Should You Take Iron During Pregnancy?

Pregnancy is truly a miracle of life, but many people think it’s something that happens naturally and effortlessly. TV shows and movies make it seem like getting pregnant is an easy task. But if you’re one of the 12 percent of women in the United States who has difficulty getting pregnant or carrying a pregnancy to term, then you know that having a baby is not nearly as easy as it’s made out to be. (1)

Adding insult to injury, birth defects and significant pediatric health conditions are also on the rise. At least one in every 33 pregnancies in the U.S. will result in birth defects such as Down syndrome, spina bifida, and congenital heart defects. (2) Rates of developmental disabilities in U.S. children are even higher: more than 1 in 6 children will develop a learning disability, autism, or ADHD, to name a few. (3) A growing number of pediatric diseases are also being diagnosed annually, such as cancer and diabetes. (4) While these statistics are scary to think about, we should take comfort in knowing that there is something we can do to support a healthy pregnancy, fertility, and a healthy baby.*

Click here to learn more about prenatal supplements for before, during, and after pregnancy.

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Nutrition During Pregnancy

If you’re pregnant, considering becoming pregnant, breastfeeding, struggling with infertility, or just wanting to support healthy fertility, then optimizing your nutrition is of the utmost importance. The nutrients from the food we eat before, during, and after pregnancy provide the building blocks required to grow a robust baby. The reality is that giving birth to a healthy child begins before we are even pregnant. Sadly, many women are lacking the essential nutrients required to have a healthy pregnancy and baby.

We live in a time where it’s increasingly difficult, if not impossible, to obtain optimal nutrition through diet alone. The soils where most vegetables and fruits grow are overused and have become depleted. This results in produce that is lacking in essential nutrients. Nobody likes to think about it, but many animals are administered growth hormones, antibiotics, and are raised in unsanitary and downright cruel conditions. This translates to meat that is inflammatory and tainted with hormones and antibiotics which we then ingest! The saying “you are what you eat” is true but also frustrating, because in this day and age, it can be difficult to find and afford foods that meet all of our nutritional requirements.

Bioavailable Nutrients for Pregnancy

The good news is that we also live in an era where modern science has developed ways to work around the declining bioavailability of nutrients in food. While it’s still important to eat as well as possible, we can also supplement our diets to ensure that we’re covering our nutrient bases to support a healthy pregnancy and to give birth to a thriving child.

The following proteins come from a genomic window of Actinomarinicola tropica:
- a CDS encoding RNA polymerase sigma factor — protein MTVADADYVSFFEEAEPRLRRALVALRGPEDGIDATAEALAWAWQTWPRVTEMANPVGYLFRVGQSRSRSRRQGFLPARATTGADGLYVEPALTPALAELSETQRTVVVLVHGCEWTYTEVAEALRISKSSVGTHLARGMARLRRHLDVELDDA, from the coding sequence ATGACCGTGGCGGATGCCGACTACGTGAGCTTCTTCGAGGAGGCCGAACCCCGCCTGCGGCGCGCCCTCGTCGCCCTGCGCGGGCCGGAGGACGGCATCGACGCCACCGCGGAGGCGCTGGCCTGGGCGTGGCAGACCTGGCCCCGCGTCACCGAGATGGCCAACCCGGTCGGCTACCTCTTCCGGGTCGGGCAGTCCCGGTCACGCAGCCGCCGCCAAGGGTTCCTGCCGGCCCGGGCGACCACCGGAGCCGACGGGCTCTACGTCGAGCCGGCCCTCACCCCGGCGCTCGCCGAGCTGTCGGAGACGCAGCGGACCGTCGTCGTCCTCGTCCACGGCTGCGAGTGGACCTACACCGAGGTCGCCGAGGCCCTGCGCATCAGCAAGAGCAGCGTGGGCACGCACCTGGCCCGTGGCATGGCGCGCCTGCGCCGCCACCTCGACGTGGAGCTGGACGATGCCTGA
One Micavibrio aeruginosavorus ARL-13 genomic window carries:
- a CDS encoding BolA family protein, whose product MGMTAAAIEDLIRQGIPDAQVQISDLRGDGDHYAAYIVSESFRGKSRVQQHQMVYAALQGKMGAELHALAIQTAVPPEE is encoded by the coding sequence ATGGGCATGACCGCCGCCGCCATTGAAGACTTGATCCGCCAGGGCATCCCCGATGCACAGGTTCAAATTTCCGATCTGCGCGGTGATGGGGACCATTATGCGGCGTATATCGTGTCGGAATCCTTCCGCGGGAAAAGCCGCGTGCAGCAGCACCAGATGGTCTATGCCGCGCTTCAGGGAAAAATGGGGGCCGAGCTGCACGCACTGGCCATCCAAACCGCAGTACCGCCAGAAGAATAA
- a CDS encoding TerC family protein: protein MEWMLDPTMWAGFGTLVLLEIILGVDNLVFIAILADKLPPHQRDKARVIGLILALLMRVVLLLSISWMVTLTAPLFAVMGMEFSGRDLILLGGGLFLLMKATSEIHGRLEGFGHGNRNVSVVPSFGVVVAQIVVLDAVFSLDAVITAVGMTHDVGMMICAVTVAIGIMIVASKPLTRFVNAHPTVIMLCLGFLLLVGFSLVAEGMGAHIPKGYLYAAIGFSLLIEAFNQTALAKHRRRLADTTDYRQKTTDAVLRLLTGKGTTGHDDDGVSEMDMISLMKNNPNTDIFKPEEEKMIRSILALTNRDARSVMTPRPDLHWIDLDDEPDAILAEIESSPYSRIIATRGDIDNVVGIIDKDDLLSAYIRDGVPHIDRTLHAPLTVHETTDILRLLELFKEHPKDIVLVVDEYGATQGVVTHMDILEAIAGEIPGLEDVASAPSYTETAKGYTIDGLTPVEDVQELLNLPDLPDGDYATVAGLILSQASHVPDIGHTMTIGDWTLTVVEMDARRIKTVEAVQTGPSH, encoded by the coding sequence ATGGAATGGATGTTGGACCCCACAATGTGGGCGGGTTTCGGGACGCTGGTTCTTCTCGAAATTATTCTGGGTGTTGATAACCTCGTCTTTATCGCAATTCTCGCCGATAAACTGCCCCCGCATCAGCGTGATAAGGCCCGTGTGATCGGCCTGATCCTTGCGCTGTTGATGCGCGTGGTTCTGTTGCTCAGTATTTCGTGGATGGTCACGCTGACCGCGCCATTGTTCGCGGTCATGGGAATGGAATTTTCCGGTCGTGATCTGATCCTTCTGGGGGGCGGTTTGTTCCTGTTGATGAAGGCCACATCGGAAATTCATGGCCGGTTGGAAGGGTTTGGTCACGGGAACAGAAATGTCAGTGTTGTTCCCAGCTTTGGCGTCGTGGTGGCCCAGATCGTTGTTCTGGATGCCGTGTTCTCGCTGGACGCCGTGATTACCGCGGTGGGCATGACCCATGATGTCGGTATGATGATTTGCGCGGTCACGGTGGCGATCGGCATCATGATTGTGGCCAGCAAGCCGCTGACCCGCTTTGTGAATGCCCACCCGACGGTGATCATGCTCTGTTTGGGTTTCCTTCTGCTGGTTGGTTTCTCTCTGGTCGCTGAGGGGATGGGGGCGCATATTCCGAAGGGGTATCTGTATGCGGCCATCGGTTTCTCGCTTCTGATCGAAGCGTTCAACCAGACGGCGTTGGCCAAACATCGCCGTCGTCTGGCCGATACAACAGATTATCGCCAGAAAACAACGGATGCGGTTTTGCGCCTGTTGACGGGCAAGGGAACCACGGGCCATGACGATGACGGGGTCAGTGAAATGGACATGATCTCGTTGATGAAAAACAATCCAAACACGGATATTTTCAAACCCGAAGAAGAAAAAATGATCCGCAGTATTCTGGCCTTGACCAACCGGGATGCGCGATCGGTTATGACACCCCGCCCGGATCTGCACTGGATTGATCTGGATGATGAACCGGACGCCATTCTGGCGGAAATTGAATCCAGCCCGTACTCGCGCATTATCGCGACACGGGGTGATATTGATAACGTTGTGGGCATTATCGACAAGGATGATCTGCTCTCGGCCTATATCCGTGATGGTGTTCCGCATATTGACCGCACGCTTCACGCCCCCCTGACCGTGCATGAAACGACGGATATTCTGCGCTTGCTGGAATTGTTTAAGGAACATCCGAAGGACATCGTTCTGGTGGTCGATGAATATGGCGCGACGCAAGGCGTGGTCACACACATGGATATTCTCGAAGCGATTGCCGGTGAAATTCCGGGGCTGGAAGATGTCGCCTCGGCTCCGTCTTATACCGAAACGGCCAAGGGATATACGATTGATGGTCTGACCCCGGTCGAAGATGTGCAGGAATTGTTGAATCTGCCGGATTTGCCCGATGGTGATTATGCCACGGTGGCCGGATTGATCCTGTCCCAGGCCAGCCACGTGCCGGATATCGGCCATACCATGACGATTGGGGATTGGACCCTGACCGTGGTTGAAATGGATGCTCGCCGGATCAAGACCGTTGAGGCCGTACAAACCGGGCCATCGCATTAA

Most women are aware that taking a prenatal vitamin during pregnancy is important, but may fail to realize that all prenatals are not created equally. Many prenatal vitamins on the market contain vitamins and minerals in a form that is not bioavailable, meaning they are not well absorbed or utilized by the body.

Dr. Ben Lynch is a world-renowned naturopathic doctor and creator of the award-winning line of Seeking Health prenatal supplements. He emphasizes that the following nutrients are essential in a prenatal vitamin:*

  • Vitamin A (in an active form like retinol or retinyl palmitate)
  • Active, true folate (as methylfolate or folinic acid)
  • Calcium (in a bioavailable form like dicalcium malate)
  • Choline (as choline bitartrate)
  • Active Vitamin B12 (methylcobalamin, adenosylcobalamin, or hydroxocobalamin forms)
  • Vitamin D (in the active vitamin D3 form)
  • Vitamin K2 (as menaquinone-7)

Obtaining these nutrients in their activated and bioavailable forms (listed in parenthesis above) is extremely important because these are the forms that our bodies are designed to absorb and use. Many multivitamins and prenatal supplements contain nutrients that are not bioavailable. This means they are not well utilized by the body often because they are inactive forms that are difficult for the body to recognize, absorb, and utilize.*

In addition, some prenatals contain unnecessary ingredients and fillers that may not be well tolerated and can trigger allergies or inflammation in the body. It’s important to read nutrition labels on your supplements very carefully when selecting a prenatal vitamin, or to choose a well-known and reputable product. Seeking Health Prenatal Vitamins are formulated by Dr. Ben Lynch, are recipients of the Women’s Choice Award for the best prenatals available, and contain nutrients in their activated and bioavailable forms, without any fillers or inflammatory ingredients.* 

Calcium vs. Iron During Pregnancy

Just because a prenatal supplement lists an abundance of different vitamins and minerals on the label, doesn’t mean that your body is able to extract all of those nutrients and utilize them effectively. In fact, many nutrients actually compete for absorption in the gut, like calcium and iron.